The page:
Horse-racing on ice and champagne in Swiss resort
Horse-racing on ice and champagne in Swiss resort
Welcome to White Turf Skijoring at Switzerland's poshest ski resort town of St-Moritz, a unique event that has been taking place here each year since 1907, giving horse enthusiasts, European high society and local folks a chance to mingle and party.
On the first three Sundays of February, purebreds from across Europe thunder around the lake, trailed by the skier attached to the horse by a rope and a large colourful piece of cloth that disappears in a massive cloud of white powder.
The 12 horses and skiers reach speeds of 50 kilometres (30 miles) an hour, sending vibrations through the ice and tingles through the crowd of bundled-up, cheering spectators, as they fly around the snow-covered ice track and cover the 2.7-kilometre (1.7-mile) race in a matter of minutes.
"Fifty percent of the horses come from Switzerland, and the others mainly come from Germany, France, Britain and Hungary. We also have Russians," said Silvio Staub, who organises the international races, which are open to betting.
But he stressed that White Turf is not just about the races. The St. Moritz native also wants the event to draw crowds simply out to soak up the atmosphere and enjoy the party.
Champagne, caviar and oysters are served between each race, and a VIP tent has been set up on the frozen lake, beyond the gaze of the media.
"We are very discreet. People don't want everyone to know they are here," Staub said, pointing out that in the past he hosted the likes of model superstar Naomi Campbell and Swiss tennis great Roger Federer.
The businessman also organises receptions at the town's numerous hotels, including one with well-groomed miniature ponies making the rounds on a catwalk.
During the races, exuberance is the name of the game in St-Moritz, where luxury bags, Cuban cigars and carefully coiffed dogs are prominently on display along the shores of the frozen, glistening lake.
Dressed in a long, shiny black fur coat, Alicia Brivio, an American from Michigan, sat on a terrace surrounded by palm trees, seeming not to care about the freezing temperatures as she delicately sipped champagne.
"It's so exciting. When you hear the feet of the horses in the snow, it's incredible," enthused Brivio, who has a Swiss husband and lives in Mendrisio in the south of the country.
Closer to the lake, four elegant and heavily-made-up women in their 60s, each donning beige fur, shook loose to reggae music, while a group of equally elegant men stood nearby admiring a line of parked Rolls-Royces.
The races however do not just draw the wealthy. They also constitute an important local tradition, says Daniela Bolfing, who runs an art gallery at the St-Moritz train station.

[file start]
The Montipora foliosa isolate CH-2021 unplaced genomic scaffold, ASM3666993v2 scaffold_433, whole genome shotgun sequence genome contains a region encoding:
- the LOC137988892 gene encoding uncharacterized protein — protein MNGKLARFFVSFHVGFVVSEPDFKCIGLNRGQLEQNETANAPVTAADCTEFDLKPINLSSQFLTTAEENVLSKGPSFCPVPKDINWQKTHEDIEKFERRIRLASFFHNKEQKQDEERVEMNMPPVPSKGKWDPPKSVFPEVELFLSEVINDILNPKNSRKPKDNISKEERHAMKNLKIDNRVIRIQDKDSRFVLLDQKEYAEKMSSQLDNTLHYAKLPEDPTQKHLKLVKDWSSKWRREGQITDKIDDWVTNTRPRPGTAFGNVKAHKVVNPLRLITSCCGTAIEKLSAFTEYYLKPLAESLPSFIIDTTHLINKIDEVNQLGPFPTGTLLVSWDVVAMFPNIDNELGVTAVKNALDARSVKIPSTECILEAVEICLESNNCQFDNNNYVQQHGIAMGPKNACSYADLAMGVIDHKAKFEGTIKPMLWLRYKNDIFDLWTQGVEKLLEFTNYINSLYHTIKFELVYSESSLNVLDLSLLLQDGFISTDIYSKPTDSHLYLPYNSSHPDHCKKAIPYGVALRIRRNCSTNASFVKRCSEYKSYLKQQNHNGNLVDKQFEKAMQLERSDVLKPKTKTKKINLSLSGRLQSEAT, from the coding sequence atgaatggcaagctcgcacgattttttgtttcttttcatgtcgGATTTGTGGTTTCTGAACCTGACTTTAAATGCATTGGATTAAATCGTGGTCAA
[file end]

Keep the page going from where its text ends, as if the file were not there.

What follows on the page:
Skijoring "belongs to St-Moritz," she said, pointing out that she loved the annual event and the chance to hang out with her friends there, even though "I am not the type who likes horses."
Franciska Fasciatti, a St-Moritz lawyer who had come to admire the horses with her young son, agreed.
"This is an event for everybody," she said.
Seeing the skiers being pulled behind the horses was "something very special," she said, adding though that "it's also dangerous."
She described how she once saw a horse fall after getting tangled in the ropes of the skier trailing behind it, saying sadly that the animal had to be put down.
"I'm happy when it's finished" and everyone is ok, she added.
Swiss jockey Franco Moro, who runs a local ski school and has been taking part in the skijoring events for the past three decades, does not agree that the sport is dangerous.
When it comes to speed, "it is pretty much the same thing as on sand," he said, pointing out that "the skiers slide, and for the horses it is no problem pulling someone who simply slides along."
It remains uncertain until the very last minute though how the horses, most of which are taking part for the first time, will react to the new challenge.
"Some horses can be very good on sand or on grass, but do not feel comfortable on snow," explained Christian Lampert, the farrier tasked with shoeing the horses for the races.
One thing is certain: the purebreds do not suffer from the cold, he said, pointing out that such horses can live outdoors at temperatures ranging from minus 30 degrees Celsius to 30 plus ( minus 22 to 86 degrees Fahrenheit).
And to ensure that the purebreds don't slip and fall, Lampert sets them up with special, extra-light aluminium shoes with a kind of spike at the front that grips the ice.
To make sure the shoes don't stick to the ice, he then equips the horses with a sort of rubber cover-shoe, a model thought up specially for the St-Moritz races about 15 years ago.
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